The threshold income of three times the median household income can be found at Garrity Traina. As of 2022, the threshold is $212,352. Suppose your stated income level is close to this amount. In that case, we strongly recommend filing as a small entity to avoid any potential jeopardy to the validity of your patents. When applying the micro-entity definition, applicants are not considered named on a previously filed application if they have assigned or are obligated to assign ownership rights due to previous employment.

The definition also includes applicants employed by higher education institutions as defined in 20 U.S.C. 1001(a) who have assigned or are obligated to assign ownership to that institute.

Once micro-entity status is lost due to the assignment or licensing of patent rights to a small or large entity, small or large entity fees must be paid for subsequent USPTO fees.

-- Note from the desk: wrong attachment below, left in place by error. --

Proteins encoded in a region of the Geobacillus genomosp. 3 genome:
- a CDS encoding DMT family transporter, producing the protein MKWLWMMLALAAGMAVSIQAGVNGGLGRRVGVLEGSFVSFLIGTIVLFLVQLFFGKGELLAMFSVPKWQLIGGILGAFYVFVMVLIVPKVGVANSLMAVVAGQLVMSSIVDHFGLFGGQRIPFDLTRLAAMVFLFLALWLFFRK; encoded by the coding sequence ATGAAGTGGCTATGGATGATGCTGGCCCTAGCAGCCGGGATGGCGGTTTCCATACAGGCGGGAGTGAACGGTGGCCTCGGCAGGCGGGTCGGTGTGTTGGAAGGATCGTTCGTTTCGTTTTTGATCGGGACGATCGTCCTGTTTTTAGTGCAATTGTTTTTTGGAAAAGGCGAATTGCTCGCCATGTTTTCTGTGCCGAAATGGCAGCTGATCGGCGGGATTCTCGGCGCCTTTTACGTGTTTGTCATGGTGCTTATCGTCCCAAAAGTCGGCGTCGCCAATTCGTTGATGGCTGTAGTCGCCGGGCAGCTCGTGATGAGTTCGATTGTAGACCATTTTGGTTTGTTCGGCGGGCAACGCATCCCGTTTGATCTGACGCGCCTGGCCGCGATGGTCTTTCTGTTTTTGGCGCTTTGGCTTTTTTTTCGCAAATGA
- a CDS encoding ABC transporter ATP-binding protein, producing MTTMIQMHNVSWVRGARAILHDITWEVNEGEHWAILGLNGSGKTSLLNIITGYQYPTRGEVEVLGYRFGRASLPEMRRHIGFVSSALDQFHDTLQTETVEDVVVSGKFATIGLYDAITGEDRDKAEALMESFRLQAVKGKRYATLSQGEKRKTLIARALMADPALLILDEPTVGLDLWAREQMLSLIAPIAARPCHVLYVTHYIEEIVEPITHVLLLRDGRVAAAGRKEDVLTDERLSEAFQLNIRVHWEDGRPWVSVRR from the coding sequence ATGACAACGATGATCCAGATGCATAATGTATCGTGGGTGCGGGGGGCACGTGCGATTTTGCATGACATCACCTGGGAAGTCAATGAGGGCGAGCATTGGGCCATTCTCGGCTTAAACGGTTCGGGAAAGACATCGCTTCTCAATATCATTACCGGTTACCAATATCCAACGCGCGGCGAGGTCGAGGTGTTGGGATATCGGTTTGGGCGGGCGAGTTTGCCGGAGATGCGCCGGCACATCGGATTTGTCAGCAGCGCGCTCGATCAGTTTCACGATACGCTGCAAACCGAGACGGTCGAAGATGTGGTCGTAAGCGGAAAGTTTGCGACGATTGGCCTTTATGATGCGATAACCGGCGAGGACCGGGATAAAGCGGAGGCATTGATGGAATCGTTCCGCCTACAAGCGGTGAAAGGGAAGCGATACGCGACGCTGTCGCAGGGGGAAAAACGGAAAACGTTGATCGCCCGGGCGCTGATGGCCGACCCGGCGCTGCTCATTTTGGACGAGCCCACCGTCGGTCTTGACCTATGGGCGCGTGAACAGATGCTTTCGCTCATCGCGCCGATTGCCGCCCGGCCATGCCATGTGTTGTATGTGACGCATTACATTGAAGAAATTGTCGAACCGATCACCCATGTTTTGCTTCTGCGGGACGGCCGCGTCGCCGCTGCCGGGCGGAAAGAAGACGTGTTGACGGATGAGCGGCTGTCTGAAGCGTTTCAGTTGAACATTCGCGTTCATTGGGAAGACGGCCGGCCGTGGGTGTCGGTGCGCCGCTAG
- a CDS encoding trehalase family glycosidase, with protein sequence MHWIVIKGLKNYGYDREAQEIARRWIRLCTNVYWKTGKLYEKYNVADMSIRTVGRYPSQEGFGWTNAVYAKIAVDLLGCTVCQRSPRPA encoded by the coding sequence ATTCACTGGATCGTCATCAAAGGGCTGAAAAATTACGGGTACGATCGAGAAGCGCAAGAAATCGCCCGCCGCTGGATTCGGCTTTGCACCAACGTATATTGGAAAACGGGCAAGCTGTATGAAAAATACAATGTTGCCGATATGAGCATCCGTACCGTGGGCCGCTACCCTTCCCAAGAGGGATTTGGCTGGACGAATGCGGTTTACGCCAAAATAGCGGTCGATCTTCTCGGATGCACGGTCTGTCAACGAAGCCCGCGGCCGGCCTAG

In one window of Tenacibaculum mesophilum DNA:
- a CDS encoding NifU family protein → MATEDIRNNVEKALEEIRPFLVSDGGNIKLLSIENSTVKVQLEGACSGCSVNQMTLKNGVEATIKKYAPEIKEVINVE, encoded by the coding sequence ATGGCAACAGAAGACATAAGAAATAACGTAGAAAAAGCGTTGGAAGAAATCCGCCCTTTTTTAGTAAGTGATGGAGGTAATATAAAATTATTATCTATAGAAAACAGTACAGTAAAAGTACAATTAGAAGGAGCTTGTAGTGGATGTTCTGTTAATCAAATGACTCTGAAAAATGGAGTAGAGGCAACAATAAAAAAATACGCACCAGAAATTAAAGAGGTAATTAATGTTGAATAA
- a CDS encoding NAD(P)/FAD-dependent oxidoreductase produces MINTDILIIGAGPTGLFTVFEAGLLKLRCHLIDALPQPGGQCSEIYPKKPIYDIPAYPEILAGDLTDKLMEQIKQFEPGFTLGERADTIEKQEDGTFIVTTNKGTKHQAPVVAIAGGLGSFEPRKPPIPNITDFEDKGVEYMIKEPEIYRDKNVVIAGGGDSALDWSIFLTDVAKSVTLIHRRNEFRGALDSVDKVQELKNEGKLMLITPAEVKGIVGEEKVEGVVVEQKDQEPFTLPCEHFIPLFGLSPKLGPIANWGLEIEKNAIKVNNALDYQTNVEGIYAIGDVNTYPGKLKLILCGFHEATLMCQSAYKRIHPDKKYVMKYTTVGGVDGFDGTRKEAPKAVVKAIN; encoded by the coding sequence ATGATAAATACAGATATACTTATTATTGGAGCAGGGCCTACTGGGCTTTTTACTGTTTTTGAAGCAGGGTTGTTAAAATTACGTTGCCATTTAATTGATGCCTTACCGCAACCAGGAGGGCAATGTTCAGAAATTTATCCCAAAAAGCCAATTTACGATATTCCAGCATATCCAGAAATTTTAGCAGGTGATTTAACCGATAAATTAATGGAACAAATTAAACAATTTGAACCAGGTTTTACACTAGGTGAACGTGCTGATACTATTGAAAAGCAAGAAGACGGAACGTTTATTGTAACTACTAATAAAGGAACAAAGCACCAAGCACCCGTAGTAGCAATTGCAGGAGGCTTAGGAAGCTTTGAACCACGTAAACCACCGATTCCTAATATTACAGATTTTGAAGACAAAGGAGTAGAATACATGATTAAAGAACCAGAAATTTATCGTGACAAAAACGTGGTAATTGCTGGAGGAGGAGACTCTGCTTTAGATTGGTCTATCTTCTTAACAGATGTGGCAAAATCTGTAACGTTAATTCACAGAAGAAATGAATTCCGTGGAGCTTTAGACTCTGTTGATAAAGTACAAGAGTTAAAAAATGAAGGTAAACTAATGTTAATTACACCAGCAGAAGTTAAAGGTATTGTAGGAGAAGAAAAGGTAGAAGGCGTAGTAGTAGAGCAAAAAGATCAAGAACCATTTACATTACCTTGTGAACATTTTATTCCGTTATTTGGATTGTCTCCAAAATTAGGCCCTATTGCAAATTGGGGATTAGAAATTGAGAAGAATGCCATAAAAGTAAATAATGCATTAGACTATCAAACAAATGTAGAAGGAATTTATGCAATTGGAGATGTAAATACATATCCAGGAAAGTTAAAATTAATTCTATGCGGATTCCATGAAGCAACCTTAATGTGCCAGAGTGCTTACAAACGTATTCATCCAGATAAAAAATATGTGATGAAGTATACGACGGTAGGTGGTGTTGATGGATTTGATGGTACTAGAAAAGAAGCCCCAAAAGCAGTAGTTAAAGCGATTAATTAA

To learn more about entity sizes in intellectual property and receive personalized guidance, please feel free to reach out to me at [email protected] or call (949) 433-0900. I’m an Orange County Patent Attorney, serving Orange County, Irvine, Los Angeles, San Diego, and surrounding areas. Don’t hesitate to share this article with your friends who may also find it helpful.